Second Sunday of Lent Year B
There are few lines and promises in scripture that leaves us speechless. But the words of St Paul in today’s second reading must be one of those occasions. He begins with the rhetorical question, “With God on our side, who can be against us?” We already know the answer to that question. No one, absolutely no one can stand against us. “With God on our side, who can be against us?” In fact in a few verses below, St Paul would express his firm convictions “that neither death nor life, neither angels nor demons, neither the present nor the future, nor any powers, neither height nor depth, nor anything else in all creation, will be able to separate us from the love of God that is in Christ Jesus our Lord.” (Rom 8:38-39) With the certainty that God is for us, who then can be against us?
This speechless grace-filled moment of revelation is depicted visually in the scene of the Transfiguration that we witness today in the gospel. Jesus had predicted his passion and the disciples continue to wrestle with the horror and impact of these words. The Messiah’s words that He would be tortured and killed in Jerusalem would have deeply troubled His disciples. A vision of the crucifixion might have evoked the feeling of despair in Christ’s disciples, the thought that everything was irrevocably lost. It would have shaken their faith to the core. How could they possibly endure this enormous trial that lay ahead of them? No wonder that when it was first announced, it was St Peter who remonstrated with Jesus in order to convince his Master not to proceed with this suicidal plan. Thus, the Transfiguration takes place as God’s answer to their anxieties and concerns. This event, in fact, took place for the purpose of preparing the Apostles for the difficult ordeals of the Passion.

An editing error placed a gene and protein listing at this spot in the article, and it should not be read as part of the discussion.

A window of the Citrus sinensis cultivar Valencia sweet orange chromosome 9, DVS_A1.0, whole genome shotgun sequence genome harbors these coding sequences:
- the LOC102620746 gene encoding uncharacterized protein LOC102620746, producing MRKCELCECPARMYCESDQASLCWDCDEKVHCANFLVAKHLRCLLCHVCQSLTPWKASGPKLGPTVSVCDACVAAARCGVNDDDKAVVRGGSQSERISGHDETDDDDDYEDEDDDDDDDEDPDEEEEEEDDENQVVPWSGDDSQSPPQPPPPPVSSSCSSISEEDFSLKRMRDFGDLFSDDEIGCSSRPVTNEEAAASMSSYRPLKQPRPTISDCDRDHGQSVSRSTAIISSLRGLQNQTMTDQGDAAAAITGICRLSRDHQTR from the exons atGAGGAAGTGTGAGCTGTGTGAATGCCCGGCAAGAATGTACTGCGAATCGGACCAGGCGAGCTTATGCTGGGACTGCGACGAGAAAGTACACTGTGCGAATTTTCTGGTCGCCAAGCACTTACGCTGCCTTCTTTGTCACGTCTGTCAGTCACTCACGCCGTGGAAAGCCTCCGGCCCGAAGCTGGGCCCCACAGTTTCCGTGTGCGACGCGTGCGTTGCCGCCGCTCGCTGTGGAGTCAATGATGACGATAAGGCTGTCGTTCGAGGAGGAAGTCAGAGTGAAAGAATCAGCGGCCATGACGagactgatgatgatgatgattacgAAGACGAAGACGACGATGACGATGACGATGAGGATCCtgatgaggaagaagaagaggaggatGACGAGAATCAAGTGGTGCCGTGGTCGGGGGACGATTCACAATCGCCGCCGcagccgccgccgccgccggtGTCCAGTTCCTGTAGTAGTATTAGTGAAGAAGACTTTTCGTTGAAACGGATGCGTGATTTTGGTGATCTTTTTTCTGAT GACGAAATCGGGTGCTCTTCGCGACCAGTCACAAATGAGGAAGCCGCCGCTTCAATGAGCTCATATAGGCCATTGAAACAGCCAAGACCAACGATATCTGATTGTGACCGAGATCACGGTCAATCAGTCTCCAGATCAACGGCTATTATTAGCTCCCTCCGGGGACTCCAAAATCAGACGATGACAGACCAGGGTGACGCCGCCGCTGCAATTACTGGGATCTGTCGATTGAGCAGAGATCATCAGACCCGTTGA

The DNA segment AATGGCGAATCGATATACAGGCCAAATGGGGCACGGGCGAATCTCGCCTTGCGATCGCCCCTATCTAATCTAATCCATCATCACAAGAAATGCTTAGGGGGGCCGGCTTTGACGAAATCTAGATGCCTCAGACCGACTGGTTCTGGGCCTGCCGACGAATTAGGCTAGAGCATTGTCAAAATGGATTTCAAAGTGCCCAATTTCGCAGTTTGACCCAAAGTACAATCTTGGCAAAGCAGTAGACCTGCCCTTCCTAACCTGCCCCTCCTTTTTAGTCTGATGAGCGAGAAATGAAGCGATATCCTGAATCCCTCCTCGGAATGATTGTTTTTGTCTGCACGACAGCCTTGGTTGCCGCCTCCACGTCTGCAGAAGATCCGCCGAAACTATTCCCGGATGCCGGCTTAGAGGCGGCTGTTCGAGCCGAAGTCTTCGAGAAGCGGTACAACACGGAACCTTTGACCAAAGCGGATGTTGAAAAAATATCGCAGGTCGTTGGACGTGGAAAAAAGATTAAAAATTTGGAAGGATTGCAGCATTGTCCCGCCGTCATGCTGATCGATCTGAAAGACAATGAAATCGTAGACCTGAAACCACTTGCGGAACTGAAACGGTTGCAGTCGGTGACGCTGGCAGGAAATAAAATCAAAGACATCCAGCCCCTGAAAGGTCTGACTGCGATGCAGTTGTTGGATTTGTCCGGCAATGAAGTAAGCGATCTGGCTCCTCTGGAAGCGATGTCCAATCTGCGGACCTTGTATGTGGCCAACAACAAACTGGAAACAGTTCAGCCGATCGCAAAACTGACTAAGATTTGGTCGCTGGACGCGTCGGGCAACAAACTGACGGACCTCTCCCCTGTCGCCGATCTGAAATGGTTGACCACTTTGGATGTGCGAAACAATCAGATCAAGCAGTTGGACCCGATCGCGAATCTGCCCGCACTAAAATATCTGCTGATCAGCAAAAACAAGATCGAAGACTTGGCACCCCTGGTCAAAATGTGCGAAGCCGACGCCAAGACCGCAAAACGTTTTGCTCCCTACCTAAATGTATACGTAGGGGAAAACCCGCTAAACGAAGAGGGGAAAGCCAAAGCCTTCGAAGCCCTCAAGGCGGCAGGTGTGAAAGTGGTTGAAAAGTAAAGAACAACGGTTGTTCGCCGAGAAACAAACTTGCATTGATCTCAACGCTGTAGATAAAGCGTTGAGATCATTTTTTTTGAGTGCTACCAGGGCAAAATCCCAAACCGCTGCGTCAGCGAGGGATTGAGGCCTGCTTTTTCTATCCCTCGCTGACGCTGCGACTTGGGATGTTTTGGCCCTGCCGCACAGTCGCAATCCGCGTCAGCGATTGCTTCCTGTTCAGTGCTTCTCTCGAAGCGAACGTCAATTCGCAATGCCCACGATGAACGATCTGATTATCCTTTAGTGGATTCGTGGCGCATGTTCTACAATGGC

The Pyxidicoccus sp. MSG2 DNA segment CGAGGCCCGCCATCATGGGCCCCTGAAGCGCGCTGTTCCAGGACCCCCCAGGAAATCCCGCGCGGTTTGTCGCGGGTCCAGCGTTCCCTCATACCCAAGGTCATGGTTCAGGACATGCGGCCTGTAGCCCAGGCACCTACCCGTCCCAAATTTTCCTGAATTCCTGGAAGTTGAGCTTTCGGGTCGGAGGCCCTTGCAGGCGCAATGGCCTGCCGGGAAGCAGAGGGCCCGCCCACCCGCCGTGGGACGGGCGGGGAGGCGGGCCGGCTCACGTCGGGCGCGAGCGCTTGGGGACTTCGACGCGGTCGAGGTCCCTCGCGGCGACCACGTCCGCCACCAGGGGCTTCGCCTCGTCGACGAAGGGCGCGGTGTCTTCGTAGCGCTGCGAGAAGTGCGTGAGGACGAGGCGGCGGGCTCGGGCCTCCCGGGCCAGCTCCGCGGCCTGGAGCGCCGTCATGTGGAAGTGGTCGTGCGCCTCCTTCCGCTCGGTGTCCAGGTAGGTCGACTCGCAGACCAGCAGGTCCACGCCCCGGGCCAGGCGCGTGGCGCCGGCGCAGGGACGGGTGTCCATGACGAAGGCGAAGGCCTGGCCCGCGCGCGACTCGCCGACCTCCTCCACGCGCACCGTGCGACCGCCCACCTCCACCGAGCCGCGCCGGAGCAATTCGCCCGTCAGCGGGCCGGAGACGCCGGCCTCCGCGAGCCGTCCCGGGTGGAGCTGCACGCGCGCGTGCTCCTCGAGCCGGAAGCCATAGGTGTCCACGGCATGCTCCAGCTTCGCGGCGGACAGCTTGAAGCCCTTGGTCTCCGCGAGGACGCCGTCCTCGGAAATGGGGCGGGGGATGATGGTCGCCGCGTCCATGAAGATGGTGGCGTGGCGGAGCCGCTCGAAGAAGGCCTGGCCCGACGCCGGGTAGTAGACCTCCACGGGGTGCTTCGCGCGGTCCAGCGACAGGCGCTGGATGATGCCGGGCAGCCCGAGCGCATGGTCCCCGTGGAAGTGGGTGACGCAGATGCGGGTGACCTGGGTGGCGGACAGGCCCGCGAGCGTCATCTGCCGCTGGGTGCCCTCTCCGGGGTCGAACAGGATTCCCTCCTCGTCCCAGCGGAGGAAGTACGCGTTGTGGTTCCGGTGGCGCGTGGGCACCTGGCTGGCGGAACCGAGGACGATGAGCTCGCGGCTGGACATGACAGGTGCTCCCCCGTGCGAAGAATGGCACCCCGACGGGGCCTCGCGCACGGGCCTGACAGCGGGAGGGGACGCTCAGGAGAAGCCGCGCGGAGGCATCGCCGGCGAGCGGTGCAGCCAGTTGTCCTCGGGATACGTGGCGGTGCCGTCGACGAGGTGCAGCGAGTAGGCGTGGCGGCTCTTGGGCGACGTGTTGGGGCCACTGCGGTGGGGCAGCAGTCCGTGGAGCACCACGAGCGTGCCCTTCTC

Jesus wanted to show the Apostles closest to him the splendour of the glory that shines forth in him, which the Father confirms with the voice from above, revealing his divine sonship and his Mission. This dual theme of divine sonship and mission recalls the sacrifice of Abraham. You have heard it said that the Transfiguration on Mt Tabor prefigures the future, the Crucifixion on Mt Calvary. But today’s readings, especially the first reading, draws a trajectory to the past, to Abraham’s sacrifice of Isaac on Mt Moriah. The Transfiguration of the Lord was to be the Father’s demonstration of what his “beloved Son” truly is, the One whom he will permit to be slaughtered for and by mankind.